‘Ponyhenge’ is a rocking-horse graveyard you have to see

A painted rocking horse's face is shown.

In a pasture along a quiet road in a small town west of Boston are several dozen neglected horses. But don’t feel too bad because these horses don’t neigh, need hay or even fresh water.

Nicknamed “Ponyhenge,” this curious site is full of discarded plastic ponies of childhoods past who often sit in a similar formation as that of the infamous Stonehenge monument in England. Unlike Stonehenge, Ponyhenge’s origins are known but it doesn’t make this shrine any less eerie.

Around 2010, the owners of the field in Lincoln, Massachusetts, married couple James Pingeon and Elizabeth Graver, put out the first horse — a Halloween prop — as a lark, thinking a passing child might want to ride it or take it home. But gradually and unexpectedly, more toy riding horses turned up from unseen donors. Eventually, there was a fair collection of them, and Ponyhenge started getting visitors curious to see the “rocking-horse graveyard.”

You can find photos of its wonders across social media, with one recent visitor, Dr. David Steensma, commenting cheekily on its origins in November 2021.

One thing that keeps the legends of Ponyhenge growing is that the abandoned horses sometimes change formation, from their Stonehenge-like circles to being toppled over, for instance. They’ve been spotted in race formation and lined up as if listening to one wooden horse decorated to look like a member of Kiss performing a concert. Holiday lights even go on them in the winter.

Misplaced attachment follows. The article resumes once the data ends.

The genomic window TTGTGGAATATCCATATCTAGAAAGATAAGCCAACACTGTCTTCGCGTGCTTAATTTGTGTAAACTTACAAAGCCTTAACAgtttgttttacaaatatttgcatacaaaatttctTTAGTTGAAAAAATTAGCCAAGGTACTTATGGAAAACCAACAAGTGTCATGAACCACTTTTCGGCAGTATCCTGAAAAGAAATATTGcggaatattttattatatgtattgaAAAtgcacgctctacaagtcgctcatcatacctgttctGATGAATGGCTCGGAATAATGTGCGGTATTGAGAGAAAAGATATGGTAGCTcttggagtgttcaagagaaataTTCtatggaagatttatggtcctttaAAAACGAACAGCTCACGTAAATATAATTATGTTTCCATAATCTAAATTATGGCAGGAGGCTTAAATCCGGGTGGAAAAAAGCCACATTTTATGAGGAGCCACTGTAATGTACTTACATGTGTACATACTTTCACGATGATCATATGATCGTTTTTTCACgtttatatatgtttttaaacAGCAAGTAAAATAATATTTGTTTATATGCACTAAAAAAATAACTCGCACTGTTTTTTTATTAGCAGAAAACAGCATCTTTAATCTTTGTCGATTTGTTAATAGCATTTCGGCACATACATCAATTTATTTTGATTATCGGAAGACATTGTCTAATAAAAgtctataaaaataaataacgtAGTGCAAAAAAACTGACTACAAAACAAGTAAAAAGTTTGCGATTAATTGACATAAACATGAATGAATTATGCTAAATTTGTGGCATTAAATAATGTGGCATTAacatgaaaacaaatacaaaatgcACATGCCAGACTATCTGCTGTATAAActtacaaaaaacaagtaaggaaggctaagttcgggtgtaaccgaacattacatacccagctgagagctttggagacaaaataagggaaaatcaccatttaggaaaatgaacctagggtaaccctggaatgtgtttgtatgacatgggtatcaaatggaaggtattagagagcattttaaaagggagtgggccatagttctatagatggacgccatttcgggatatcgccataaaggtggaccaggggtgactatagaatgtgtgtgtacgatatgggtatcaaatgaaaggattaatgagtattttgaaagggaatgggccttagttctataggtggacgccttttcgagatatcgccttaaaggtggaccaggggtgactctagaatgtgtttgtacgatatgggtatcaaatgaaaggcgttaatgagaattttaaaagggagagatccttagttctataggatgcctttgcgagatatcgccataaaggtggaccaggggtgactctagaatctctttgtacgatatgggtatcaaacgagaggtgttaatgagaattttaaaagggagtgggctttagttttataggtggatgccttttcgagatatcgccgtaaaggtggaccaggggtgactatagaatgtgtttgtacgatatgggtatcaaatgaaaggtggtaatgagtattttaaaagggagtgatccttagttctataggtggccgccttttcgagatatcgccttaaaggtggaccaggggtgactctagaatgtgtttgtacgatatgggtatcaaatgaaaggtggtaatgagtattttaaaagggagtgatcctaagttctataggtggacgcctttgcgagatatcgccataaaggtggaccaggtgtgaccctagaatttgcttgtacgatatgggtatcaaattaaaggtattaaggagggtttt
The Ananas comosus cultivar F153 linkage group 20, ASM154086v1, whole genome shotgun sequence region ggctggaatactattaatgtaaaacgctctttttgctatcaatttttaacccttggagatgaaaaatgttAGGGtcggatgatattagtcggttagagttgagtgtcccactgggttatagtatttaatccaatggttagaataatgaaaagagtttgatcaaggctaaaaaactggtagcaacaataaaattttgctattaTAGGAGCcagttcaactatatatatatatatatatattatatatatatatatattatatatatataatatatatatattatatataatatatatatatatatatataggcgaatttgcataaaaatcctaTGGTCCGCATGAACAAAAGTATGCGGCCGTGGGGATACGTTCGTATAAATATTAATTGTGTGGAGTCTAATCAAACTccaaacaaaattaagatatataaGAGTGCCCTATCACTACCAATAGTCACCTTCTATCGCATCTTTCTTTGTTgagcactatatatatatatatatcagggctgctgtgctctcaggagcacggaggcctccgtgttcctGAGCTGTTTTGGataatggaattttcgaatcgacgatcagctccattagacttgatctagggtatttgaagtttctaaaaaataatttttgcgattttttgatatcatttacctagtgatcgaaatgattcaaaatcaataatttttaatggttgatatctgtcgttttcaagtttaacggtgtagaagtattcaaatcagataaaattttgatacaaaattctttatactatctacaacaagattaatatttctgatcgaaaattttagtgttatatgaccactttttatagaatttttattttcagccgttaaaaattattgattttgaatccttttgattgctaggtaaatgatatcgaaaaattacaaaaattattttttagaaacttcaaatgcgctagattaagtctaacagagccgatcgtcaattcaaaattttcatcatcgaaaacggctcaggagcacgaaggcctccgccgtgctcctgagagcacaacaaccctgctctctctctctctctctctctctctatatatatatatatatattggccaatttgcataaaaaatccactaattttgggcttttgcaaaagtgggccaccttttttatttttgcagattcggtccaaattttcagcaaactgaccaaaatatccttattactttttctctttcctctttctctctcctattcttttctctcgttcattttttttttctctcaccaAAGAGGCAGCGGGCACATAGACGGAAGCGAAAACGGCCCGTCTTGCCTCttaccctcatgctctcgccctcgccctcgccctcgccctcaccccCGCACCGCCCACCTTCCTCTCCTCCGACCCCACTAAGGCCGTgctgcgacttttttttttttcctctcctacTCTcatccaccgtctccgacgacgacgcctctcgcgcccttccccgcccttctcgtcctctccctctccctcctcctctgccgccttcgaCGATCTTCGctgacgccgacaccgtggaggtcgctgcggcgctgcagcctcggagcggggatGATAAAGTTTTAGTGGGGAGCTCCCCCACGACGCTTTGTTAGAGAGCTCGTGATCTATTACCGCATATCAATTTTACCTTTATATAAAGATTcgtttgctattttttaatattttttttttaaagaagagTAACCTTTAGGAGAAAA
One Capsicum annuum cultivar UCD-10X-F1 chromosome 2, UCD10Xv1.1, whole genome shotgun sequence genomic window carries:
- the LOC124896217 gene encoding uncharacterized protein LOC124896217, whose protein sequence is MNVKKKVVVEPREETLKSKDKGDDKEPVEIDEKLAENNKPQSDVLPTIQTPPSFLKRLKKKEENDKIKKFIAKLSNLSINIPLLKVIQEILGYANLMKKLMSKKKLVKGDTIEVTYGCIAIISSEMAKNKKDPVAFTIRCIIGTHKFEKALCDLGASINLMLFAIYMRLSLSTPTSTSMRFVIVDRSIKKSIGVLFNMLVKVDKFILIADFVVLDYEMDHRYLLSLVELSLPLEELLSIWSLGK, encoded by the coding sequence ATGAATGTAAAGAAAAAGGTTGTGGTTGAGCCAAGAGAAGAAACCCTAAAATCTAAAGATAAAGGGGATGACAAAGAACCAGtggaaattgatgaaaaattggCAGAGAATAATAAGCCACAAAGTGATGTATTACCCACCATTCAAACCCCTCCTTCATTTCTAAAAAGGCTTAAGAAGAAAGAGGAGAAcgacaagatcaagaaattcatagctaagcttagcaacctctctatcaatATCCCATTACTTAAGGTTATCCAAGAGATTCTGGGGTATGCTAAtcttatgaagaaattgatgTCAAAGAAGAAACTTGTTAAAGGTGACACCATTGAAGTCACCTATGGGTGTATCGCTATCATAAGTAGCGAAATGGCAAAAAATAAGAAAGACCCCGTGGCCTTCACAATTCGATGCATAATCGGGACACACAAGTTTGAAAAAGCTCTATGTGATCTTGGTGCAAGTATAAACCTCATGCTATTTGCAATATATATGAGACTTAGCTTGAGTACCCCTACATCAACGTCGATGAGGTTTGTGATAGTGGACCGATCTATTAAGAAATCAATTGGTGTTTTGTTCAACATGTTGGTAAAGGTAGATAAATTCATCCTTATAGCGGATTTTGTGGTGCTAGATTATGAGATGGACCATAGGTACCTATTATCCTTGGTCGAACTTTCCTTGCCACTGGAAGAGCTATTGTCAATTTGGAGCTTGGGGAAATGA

According to Atlas Obscura, at one point during the pandemic, the ponies sported face masks. They also got political during some past elections with signs like one that read, “We’re Bucking for Biden.”

You can see the ponies from many angles, including above via drones, in this video about the site’s history from YouTuber Matt Eastwood.

Anyone can visit this unusual attraction, which sits along Old Sudbury Road, totally free, as long as they’re respectful of the horses, the owners say. They also don’t mind if people take ponies home. In fact, they encourage it to keep the collection from becoming too big.

“They breed profusely,” Pingeon told Atlas Obscura. “I’m often culling the herd and taking them to the dump.”

He said he had tried taking some of them to the local community swap table but then found that often those same ponies would end up back in his field.

“We think about getting rid of them or shrinking it, but whenever I think, ‘I’ve had enough,’ you start seeing these little kids out there having a wonderful time and old people really smiling and enjoying it, so I dunno,” he told the travel site.

Visitors aren’t just children and their adults. A couple has gotten married at Ponyhenge and a retiree yoga group made a field trip to the pasture. It’s a quick sightseeing stop for Lincoln residents to take visitors. Some find the spot whimsical, others creepy, still others just odd enough to be cool.

Some stop on their way to Walden Pond or to and from Boston as Facebook user Carol Leonesio recently did. She caught a glimpse of the painted ponies buried in snow.

You can easily find Ponyhenge with a quick search on Google Maps (the address 39 Old Sudbury Road, Lincoln, Massachusetts) if you ever decide to make the trek there in person. Or you can simply go west along Route 117 to Old Sudbury Road and down the road a 1/2-mile until you see the horses on the left.

What’s the most unusual roadside attraction you’ve come across in your travels?

Curiosity, Travel

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About the Author
Anna Weaver
Anna Weaver is a writer and multimedia journalist from Hawaii. Her two young kids keep her on her toes and hooked on online shopping. Anna’s also a fan of movies, reading, photography, and sharing far too many IG stories about cute dogs and capybaras. Visit Scripps News to see more of Anna's work.

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